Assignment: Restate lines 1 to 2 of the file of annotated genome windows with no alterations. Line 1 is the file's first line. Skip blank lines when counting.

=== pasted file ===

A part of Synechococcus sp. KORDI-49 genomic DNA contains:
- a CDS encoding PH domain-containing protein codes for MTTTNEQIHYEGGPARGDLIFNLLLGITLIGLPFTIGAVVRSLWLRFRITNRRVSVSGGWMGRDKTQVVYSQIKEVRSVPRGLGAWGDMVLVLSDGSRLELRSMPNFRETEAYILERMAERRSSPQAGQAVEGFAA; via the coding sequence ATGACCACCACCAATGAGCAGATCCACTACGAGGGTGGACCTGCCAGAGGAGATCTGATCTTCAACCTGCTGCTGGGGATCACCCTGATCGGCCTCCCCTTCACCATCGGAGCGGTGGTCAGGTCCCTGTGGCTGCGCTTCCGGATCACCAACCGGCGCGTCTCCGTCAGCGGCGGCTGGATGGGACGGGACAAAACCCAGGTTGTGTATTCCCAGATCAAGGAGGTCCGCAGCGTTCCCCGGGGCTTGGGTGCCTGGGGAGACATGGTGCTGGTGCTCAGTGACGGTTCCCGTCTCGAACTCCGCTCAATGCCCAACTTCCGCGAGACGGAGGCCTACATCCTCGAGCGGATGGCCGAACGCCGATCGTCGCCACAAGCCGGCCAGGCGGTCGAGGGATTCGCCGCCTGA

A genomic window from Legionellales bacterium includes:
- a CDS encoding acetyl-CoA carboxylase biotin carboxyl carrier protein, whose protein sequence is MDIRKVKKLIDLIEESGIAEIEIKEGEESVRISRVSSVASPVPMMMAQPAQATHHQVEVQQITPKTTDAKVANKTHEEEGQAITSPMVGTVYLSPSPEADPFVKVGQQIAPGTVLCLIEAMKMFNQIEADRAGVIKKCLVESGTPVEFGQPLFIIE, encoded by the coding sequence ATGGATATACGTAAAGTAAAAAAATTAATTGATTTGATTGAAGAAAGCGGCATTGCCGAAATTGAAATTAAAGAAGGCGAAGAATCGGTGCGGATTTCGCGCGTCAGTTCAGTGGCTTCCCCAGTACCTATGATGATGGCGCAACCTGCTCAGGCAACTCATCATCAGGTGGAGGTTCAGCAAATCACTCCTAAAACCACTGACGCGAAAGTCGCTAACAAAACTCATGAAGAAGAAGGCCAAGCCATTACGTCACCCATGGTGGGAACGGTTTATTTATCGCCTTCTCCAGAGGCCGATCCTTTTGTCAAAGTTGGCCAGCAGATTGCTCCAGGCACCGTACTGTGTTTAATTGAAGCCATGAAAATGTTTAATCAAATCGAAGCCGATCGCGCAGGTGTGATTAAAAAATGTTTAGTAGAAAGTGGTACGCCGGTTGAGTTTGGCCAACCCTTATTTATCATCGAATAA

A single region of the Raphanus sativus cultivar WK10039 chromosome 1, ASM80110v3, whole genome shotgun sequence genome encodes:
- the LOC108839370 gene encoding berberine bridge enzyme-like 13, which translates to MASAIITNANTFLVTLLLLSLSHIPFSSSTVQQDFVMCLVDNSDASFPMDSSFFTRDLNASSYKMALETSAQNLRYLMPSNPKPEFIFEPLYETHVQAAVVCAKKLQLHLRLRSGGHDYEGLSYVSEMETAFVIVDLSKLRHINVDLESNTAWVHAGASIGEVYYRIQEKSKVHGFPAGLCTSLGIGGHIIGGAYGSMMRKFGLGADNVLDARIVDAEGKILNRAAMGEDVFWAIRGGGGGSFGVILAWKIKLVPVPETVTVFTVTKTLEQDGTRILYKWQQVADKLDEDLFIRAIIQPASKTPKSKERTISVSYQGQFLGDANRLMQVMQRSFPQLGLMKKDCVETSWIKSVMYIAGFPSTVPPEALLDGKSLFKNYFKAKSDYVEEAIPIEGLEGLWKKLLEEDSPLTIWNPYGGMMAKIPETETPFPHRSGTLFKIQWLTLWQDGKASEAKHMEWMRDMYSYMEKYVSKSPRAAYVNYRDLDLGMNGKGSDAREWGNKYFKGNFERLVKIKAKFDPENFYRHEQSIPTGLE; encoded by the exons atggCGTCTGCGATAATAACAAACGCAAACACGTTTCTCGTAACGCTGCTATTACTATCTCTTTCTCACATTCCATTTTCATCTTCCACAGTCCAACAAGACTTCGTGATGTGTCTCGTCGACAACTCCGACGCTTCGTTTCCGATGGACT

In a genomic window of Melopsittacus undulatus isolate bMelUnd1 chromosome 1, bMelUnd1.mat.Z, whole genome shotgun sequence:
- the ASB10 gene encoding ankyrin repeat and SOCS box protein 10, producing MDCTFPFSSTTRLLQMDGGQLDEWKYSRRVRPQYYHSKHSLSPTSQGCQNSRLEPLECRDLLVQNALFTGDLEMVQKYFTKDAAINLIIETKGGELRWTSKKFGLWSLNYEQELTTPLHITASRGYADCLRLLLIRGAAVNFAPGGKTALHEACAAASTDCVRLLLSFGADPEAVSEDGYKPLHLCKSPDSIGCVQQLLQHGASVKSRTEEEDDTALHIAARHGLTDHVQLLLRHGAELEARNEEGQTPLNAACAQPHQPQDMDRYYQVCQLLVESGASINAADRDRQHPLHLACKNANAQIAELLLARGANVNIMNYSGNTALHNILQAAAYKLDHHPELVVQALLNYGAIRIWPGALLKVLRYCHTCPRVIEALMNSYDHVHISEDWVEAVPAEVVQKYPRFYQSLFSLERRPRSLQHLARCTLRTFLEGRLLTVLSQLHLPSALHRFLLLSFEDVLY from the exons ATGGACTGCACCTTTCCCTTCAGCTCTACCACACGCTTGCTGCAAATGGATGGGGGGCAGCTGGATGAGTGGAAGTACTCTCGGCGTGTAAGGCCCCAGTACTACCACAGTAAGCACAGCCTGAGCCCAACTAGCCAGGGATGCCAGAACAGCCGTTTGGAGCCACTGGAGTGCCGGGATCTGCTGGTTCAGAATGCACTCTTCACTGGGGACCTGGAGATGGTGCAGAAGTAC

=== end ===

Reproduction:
A part of Synechococcus sp. KORDI-49 genomic DNA contains:
- a CDS encoding PH domain-containing protein codes for MTTTNEQIHYEGGPARGDLIFNLLLGITLIGLPFTIGAVVRSLWLRFRITNRRVSVSGGWMGRDKTQVVYSQIKEVRSVPRGLGAWGDMVLVLSDGSRLELRSMPNFRETEAYILERMAERRSSPQAGQAVEGFAA; via the coding sequence ATGACCACCACCAATGAGCAGATCCACTACGAGGGTGGACCTGCCAGAGGAGATCTGATCTTCAACCTGCTGCTGGGGATCACCCTGATCGGCCTCCCCTTCACCATCGGAGCGGTGGTCAGGTCCCTGTGGCTGCGCTTCCGGATCACCAACCGGCGCGTCTCCGTCAGCGGCGGCTGGATGGGACGGGACAAAACCCAGGTTGTGTATTCCCAGATCAAGGAGGTCCGCAGCGTTCCCCGGGGCTTGGGTGCCTGGGGAGACATGGTGCTGGTGCTCAGTGACGGTTCCCGTCTCGAACTCCGCTCAATGCCCAACTTCCGCGAGACGGAGGCCTACATCCTCGAGCGGATGGCCGAACGCCGATCGTCGCCACAAGCCGGCCAGGCGGTCGAGGGATTCGCCGCCTGA